Cyber Studies Consortium
   

Cybersecurity and DHS

Trump's Federal Budget and Cybersecurity

President Trump recently released his first federal budget blueprint for 2018. His proposal includes $1.5 billion for the Department of Homeland Security (DHS) which is earmarked for protecting "federal networks and critical infrastructure from cyberattacks", encouraging increased cooperation between the government and the private sector on cybersecurity.

Tom Bossert asserted that "The new administration will hold agencies and departments accountable for their own cybersecurity and also work to treat the entire Federal network as its own entity and protect it from cyber threats" which is critical if we are to achieve clear improvements across the board. This is good news, as we've seen evidence suggesting that cybersecurity is not a problem which can be fixed from one office, but a systemic problem requiring a systemic solution.

The Blueprint

In the Blueprint to Make America Great Again, President Trump's budget outlines plans for individual departments, what the money is intended to accomplish and how goals are to be met. Money will be steared away from other departments and put towards the Department of Homeland Security to support their new objectives..."Through a suite of advanced cybersecurity tools and more assertive defense of Government networks, DHS would share more cybersecurity incident information with other Federal agencies and the private sector, leading to faster responses to cybersecurity attacks directed at Federal networks and critical infrastructure."

The 45th president of the United States has spoken frequently, and often quite loudly about how he plans to improve the armed forces. In this re-strengthening period of our military, cybersecurity will not go without its very own face lift. The new funding "begins to rebuild the U.S. Armed Forces by addressing pressing shortfalls, such as insufficient stocks of critical munitions, personnel gaps, deferred maintenance and modernization, cyber vulnerabilities, and degraded facilities." The cyber world is a new battlefield, and a fight that impacts all of us, as citizens and members of societies whose everyday activities revolve around internet capabilities and electronic devices. As our government strives to stay at the forefront of defense capabilities, Trump and the new administration demonstrates how pertinent it is to invest in cutting edge technologies, a capable workforce, and to administer best practices in managing cyber security throughout all departments.

Trump plans to lay "the groundwork for a larger, more capable, and more lethal joint force, driven by a new National Defense Strategy that recognizes the need for American superiority not only on land, at sea, in the air, and in space, but also in cyberspace." But the DHS and the military are not the only ones who will be seeing a boost in financial support for cyber improvements; NASA, the Department of Energy, the Department of the Treasury, and the FBI are among others who will be under scrutiny to improve on current regulations and technologies.

You can read the specifics of Trumps new budget America First: A Budget Blueprint to Make America Great Again for yourself.

Value of Cybersecurity

Some readers may yet be skeptical of how critical cyber security is, and perhaps they understand why government institutions should require more strict regulations and provide higher security in the cyber realm, but what is it really worth to the private industry?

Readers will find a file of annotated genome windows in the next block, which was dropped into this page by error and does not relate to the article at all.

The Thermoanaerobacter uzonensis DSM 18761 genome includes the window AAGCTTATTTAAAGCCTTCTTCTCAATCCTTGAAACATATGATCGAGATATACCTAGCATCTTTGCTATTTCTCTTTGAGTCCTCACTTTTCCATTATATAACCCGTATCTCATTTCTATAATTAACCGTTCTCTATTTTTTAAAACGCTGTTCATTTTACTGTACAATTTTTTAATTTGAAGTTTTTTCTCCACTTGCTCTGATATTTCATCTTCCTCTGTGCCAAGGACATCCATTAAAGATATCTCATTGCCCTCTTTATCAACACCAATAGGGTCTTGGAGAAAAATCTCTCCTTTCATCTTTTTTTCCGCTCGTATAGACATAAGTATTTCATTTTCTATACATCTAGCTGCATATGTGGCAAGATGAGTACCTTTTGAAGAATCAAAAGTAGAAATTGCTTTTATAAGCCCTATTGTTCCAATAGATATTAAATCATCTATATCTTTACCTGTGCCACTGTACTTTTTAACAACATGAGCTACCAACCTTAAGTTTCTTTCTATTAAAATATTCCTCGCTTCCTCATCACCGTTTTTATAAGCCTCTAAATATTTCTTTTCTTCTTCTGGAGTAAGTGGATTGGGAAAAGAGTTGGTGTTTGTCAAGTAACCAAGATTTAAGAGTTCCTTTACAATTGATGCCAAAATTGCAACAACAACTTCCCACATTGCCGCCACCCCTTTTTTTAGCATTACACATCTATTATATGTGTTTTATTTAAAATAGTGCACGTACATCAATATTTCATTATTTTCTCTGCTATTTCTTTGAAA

Well, to one company in particular increased cyber security could have saved them $350 million. Yahoo was recently acquired by Verizon, and after the cyber breaches Yahoo suffered, Verizon asked for a reduction in their buying price to the tune of $350 million. This is just one example, of one company, during one acquisition, and another shining example of why cybersecurity is not just a job for the public sector, but must be a collaborative effort between the Fed, private industry and in fact us, the consumers as well.

Lack of Talent

Financial institutions have already felt the increased pressure and lack of available talent to meet these new needs. According to Deloitte estimates, the number of cyber attacks against financial institutions is around "four times greater than those targeting companies in other industries". The U.S. Federal Reserve, as well as the Federal Deposit Insurance Corporation (FDIC) and the Office of the Comptroller of the Currency (OCC) have given advanced notice of a rule making proposal to require enhanced cyber risk management standards for larger banking institutions.

Vikram Bhat the head of financial services cyber risk services team with Deloitte states that "Cyber talent continues to be in short supply, especially when it comes to quality hires and in areas like advanced threat management". Bhat continues, "Firms are poaching form one another and the government". The job growth is on the rise, like in places such as CenturyLinks hometown of Louisiana, where the number of available tech jobs has jumped from "300 to 3,000" according to FierceTelecom.

Filling the Gap

National Cyber Partnership recognizes that there is an extreme lack of talent and numbers in the U.S. cyber defense workforce, and is striving to fill these gaps for the Government and private industry to return to safe and secure operating potential.


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The Cyber FoundationsTM Approach

Human error = 90% breaches

While most cyber training and education focuses on hard skills, both IBM and Verizon studies show that merely 6-7% of cybersecurity breaches were through attacks on hardware or networks, with most breaches—an astounding 90%—resulting from people-centered error.

Hard skills + soft skills

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